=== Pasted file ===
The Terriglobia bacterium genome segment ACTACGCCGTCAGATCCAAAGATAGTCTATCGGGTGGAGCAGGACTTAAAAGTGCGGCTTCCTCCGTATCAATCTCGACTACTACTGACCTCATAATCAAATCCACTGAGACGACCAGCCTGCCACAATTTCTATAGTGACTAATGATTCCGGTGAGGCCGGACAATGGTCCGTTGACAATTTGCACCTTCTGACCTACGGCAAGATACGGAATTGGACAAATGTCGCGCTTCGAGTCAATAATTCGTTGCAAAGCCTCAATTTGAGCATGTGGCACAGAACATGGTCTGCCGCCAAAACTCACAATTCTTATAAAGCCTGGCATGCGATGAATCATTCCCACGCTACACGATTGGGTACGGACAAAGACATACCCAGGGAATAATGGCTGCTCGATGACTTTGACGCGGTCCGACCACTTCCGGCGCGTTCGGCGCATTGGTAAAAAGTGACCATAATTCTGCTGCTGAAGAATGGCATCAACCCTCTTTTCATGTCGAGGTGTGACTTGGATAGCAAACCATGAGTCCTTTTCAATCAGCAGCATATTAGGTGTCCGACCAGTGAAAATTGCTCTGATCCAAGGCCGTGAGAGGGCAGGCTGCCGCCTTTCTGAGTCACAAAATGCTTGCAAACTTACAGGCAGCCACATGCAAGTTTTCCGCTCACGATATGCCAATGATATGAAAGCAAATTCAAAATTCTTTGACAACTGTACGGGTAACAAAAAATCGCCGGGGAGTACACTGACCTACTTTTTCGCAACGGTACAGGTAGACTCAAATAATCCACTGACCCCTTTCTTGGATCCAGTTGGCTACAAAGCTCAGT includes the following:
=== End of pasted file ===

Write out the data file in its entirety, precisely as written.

The Terriglobia bacterium genome segment ACTACGCCGTCAGATCCAAAGATAGTCTATCGGGTGGAGCAGGACTTAAAAGTGCGGCTTCCTCCGTATCAATCTCGACTACTACTGACCTCATAATCAAATCCACTGAGACGACCAGCCTGCCACAATTTCTATAGTGACTAATGATTCCGGTGAGGCCGGACAATGGTCCGTTGACAATTTGCACCTTCTGACCTACGGCAAGATACGGAATTGGACAAATGTCGCGCTTCGAGTCAATAATTCGTTGCAAAGCCTCAATTTGAGCATGTGGCACAGAACATGGTCTGCCGCCAAAACTCACAATTCTTATAAAGCCTGGCATGCGATGAATCATTCCCACGCTACACGATTGGGTACGGACAAAGACATACCCAGGGAATAATGGCTGCTCGATGACTTTGACGCGGTCCGACCACTTCCGGCGCGTTCGGCGCATTGGTAAAAAGTGACCATAATTCTGCTGCTGAAGAATGGCATCAACCCTCTTTTCATGTCGAGGTGTGACTTGGATAGCAAACCATGAGTCCTTTTCAATCAGCAGCATATTAGGTGTCCGACCAGTGAAAATTGCTCTGATCCAAGGCCGTGAGAGGGCAGGCTGCCGCCTTTCTGAGTCACAAAATGCTTGCAAACTTACAGGCAGCCACATGCAAGTTTTCCGCTCACGATATGCCAATGATATGAAAGCAAATTCAAAATTCTTTGACAACTGTACGGGTAACAAAAAATCGCCGGGGAGTACACTGACCTACTTTTTCGCAACGGTACAGGTAGACTCAAATAATCCACTGACCCCTTTCTTGGATCCAGTTGGCTACAAAGCTCAGT includes the following: